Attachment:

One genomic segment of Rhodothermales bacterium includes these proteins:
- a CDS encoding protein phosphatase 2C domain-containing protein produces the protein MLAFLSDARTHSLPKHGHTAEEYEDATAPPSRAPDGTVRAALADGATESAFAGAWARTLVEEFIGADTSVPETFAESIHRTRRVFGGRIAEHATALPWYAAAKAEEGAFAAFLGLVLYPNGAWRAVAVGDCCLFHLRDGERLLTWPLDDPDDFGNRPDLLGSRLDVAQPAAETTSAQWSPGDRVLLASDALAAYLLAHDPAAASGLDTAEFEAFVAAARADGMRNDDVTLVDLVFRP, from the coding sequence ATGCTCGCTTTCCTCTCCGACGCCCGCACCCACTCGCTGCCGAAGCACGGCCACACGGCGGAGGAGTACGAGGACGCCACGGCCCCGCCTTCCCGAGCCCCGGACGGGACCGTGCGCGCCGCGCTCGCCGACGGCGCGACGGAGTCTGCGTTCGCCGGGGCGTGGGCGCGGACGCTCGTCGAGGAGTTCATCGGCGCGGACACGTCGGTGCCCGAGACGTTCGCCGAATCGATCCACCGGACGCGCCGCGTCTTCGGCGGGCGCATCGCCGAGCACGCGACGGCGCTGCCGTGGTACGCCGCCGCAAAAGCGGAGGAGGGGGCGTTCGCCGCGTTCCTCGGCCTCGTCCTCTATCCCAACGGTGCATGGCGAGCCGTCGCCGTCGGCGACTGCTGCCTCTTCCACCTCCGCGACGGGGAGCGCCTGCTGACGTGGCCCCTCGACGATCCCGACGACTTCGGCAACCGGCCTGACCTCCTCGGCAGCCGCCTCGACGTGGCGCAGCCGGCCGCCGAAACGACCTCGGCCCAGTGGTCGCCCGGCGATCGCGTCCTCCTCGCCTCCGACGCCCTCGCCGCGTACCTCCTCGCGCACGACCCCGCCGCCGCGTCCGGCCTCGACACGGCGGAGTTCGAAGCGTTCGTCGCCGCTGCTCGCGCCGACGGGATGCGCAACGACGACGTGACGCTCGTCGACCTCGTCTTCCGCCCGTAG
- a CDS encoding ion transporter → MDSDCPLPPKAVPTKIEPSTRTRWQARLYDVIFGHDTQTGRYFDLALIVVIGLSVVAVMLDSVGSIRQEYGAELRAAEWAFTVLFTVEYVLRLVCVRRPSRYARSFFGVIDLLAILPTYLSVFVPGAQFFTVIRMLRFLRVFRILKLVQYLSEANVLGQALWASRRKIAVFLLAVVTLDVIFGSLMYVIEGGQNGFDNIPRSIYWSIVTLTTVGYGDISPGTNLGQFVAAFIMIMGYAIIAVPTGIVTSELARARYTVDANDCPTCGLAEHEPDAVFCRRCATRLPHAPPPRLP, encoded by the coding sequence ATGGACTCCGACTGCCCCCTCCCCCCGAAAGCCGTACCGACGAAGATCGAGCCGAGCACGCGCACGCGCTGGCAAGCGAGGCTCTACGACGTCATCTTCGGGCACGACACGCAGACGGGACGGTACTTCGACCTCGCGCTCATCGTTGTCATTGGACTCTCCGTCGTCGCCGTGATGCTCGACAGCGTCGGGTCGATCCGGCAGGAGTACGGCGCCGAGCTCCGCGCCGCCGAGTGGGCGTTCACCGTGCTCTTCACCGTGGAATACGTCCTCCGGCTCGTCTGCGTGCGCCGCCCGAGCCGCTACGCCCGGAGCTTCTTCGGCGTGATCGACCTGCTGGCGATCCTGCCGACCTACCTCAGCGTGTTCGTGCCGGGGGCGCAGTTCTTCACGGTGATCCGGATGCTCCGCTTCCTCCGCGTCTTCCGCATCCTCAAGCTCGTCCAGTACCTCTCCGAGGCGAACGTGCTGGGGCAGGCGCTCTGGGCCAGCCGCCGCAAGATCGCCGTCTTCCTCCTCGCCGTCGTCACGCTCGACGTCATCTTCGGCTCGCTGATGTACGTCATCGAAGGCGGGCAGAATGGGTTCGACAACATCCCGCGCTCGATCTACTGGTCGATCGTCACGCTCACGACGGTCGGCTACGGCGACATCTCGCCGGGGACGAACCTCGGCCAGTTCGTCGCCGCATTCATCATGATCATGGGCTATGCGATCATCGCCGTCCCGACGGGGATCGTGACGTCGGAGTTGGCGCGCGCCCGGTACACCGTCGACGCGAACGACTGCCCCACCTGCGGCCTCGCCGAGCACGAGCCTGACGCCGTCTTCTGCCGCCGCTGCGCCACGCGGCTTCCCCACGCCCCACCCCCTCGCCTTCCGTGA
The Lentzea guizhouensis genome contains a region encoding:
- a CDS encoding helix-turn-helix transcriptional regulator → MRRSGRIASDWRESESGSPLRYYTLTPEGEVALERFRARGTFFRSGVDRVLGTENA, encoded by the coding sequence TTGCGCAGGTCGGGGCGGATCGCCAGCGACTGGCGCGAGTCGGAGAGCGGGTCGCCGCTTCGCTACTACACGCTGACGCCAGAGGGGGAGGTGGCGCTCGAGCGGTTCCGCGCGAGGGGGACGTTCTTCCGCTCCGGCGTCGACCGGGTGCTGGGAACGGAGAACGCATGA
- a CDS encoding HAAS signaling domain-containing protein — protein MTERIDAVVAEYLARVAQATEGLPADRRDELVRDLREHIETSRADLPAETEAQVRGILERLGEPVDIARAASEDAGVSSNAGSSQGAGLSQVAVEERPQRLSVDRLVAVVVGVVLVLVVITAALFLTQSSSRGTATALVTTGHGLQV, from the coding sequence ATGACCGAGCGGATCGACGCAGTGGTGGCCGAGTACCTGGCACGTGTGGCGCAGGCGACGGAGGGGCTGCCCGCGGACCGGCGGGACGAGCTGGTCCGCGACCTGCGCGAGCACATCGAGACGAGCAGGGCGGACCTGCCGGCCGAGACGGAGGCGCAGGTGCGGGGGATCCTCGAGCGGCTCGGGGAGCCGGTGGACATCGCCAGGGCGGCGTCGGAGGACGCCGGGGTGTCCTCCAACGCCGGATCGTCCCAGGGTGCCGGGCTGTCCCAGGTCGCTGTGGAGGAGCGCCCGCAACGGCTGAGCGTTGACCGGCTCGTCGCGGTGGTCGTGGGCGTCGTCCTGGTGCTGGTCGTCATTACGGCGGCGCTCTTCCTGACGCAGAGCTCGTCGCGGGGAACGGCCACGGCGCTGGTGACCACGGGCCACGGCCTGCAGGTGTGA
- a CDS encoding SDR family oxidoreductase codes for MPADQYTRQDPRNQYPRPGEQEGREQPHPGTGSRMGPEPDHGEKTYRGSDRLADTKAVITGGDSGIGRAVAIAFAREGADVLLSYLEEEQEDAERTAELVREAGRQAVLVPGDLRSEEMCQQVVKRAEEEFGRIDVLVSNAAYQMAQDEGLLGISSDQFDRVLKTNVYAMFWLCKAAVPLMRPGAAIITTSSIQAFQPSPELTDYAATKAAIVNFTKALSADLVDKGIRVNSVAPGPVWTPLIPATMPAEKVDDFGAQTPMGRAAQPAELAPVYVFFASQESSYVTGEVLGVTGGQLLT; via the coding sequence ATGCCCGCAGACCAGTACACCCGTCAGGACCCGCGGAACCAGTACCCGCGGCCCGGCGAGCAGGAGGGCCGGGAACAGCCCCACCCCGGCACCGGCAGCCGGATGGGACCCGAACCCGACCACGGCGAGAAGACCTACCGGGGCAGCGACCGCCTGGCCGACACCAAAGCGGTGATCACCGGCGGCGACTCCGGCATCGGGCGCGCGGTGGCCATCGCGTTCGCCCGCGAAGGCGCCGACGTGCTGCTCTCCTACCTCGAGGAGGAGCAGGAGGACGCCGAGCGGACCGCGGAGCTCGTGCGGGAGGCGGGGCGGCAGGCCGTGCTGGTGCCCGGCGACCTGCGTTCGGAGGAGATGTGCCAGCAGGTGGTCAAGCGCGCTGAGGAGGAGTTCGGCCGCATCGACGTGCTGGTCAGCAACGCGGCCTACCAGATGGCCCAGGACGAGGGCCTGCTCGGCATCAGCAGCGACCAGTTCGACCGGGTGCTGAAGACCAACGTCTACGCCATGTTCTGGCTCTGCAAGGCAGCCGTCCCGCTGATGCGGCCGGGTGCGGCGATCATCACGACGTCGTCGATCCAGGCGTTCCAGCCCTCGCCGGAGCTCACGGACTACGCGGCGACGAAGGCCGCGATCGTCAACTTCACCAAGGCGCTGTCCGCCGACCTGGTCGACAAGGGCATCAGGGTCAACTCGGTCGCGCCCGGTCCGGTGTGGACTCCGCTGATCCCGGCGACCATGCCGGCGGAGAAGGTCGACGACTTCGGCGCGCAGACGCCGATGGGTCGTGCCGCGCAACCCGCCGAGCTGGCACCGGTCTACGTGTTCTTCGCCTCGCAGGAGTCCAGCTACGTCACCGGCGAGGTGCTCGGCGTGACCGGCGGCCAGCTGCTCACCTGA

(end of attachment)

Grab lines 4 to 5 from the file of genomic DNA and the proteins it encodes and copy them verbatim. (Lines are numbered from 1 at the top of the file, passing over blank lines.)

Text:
The Lentzea guizhouensis genome contains a region encoding:
- a CDS encoding helix-turn-helix transcriptional regulator → MRRSGRIASDWRESESGSPLRYYTLTPEGEVALERFRARGTFFRSGVDRVLGTENA, encoded by the coding sequence TTGCGCAGGTCGGGGCGGATCGCCAGCGACTGGCGCGAGTCGGAGAGCGGGTCGCCGCTTCGCTACTACACGCTGACGCCAGAGGGGGAGGTGGCGCTCGAGCGGTTCCGCGCGAGGGGGACGTTCTTCCGCTCCGGCGTCGACCGGGTGCTGGGAACGGAGAACGCATGA